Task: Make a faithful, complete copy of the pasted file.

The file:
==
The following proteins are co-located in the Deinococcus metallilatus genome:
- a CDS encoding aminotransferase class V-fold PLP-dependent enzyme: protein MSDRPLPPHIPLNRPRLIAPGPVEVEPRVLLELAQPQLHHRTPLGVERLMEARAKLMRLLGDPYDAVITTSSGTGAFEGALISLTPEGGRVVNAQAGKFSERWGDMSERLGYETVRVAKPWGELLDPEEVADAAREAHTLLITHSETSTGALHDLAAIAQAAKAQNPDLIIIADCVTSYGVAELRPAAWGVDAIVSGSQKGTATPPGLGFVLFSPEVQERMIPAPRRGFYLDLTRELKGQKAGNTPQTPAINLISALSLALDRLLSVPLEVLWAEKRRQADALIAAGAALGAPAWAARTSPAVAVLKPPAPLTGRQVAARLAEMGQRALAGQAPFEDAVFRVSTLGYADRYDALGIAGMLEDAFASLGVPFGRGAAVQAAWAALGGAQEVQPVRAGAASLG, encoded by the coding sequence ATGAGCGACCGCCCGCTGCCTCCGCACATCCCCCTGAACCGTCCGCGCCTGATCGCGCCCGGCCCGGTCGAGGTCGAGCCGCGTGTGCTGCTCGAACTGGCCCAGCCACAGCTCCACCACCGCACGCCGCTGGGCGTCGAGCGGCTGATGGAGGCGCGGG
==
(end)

The following proteins are co-located in the Deinococcus metallilatus genome:
- a CDS encoding aminotransferase class V-fold PLP-dependent enzyme: protein MSDRPLPPHIPLNRPRLIAPGPVEVEPRVLLELAQPQLHHRTPLGVERLMEARAKLMRLLGDPYDAVITTSSGTGAFEGALISLTPEGGRVVNAQAGKFSERWGDMSERLGYETVRVAKPWGELLDPEEVADAAREAHTLLITHSETSTGALHDLAAIAQAAKAQNPDLIIIADCVTSYGVAELRPAAWGVDAIVSGSQKGTATPPGLGFVLFSPEVQERMIPAPRRGFYLDLTRELKGQKAGNTPQTPAINLISALSLALDRLLSVPLEVLWAEKRRQADALIAAGAALGAPAWAARTSPAVAVLKPPAPLTGRQVAARLAEMGQRALAGQAPFEDAVFRVSTLGYADRYDALGIAGMLEDAFASLGVPFGRGAAVQAAWAALGGAQEVQPVRAGAASLG, encoded by the coding sequence ATGAGCGACCGCCCGCTGCCTCCGCACATCCCCCTGAACCGTCCGCGCCTGATCGCGCCCGGCCCGGTCGAGGTCGAGCCGCGTGTGCTGCTCGAACTGGCCCAGCCACAGCTCCACCACCGCACGCCGCTGGGCGTCGAGCGGCTGATGGAGGCGCGGG